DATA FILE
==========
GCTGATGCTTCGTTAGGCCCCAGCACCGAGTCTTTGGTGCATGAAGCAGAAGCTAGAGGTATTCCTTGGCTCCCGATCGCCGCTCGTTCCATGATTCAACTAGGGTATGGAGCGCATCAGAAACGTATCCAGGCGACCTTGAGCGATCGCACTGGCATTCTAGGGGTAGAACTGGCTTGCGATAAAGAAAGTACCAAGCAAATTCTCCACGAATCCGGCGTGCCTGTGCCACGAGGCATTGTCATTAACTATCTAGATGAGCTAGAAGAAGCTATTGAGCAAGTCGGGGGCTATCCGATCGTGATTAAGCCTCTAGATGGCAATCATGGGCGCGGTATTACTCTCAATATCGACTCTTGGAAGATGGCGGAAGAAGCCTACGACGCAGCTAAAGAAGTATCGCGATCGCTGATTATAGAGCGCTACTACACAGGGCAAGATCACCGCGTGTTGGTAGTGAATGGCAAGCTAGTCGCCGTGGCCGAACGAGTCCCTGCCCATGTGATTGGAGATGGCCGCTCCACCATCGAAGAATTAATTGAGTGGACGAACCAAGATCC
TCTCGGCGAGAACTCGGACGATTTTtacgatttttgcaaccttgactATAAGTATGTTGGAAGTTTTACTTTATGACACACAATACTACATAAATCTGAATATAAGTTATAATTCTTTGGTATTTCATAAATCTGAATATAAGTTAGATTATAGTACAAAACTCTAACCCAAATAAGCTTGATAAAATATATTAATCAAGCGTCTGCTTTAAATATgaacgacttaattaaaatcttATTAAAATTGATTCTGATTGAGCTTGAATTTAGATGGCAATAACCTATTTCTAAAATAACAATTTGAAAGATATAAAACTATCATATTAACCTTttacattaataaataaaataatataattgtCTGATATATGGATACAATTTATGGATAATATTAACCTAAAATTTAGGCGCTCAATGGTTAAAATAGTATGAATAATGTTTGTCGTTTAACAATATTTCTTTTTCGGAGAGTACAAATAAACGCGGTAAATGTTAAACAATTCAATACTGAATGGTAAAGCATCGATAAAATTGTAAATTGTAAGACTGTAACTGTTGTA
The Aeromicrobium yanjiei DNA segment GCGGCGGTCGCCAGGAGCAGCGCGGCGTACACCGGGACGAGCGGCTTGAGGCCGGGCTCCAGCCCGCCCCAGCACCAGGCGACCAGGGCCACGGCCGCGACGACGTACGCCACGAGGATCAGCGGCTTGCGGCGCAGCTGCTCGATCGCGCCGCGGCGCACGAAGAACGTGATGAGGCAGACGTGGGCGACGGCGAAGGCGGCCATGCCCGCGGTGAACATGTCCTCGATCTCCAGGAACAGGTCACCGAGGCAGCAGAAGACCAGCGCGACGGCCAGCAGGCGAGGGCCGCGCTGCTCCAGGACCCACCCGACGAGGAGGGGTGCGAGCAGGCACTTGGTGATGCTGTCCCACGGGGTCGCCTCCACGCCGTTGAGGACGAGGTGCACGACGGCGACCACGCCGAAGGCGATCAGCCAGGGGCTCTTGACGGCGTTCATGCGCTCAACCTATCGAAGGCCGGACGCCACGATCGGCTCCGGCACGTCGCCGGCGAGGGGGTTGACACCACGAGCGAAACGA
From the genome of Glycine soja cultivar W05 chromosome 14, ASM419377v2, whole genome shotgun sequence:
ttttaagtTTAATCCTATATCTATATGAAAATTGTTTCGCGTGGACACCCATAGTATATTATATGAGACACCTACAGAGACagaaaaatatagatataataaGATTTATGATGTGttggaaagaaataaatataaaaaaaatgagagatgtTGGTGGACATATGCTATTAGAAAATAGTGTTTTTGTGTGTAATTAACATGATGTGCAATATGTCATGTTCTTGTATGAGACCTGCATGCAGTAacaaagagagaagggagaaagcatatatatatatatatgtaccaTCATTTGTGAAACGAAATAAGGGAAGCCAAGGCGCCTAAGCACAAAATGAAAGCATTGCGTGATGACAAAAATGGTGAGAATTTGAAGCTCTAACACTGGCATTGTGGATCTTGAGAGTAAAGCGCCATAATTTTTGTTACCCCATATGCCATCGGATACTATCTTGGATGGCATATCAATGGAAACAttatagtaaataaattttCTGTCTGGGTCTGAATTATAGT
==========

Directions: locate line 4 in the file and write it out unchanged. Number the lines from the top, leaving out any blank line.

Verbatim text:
From the genome of Glycine soja cultivar W05 chromosome 14, ASM419377v2, whole genome shotgun sequence: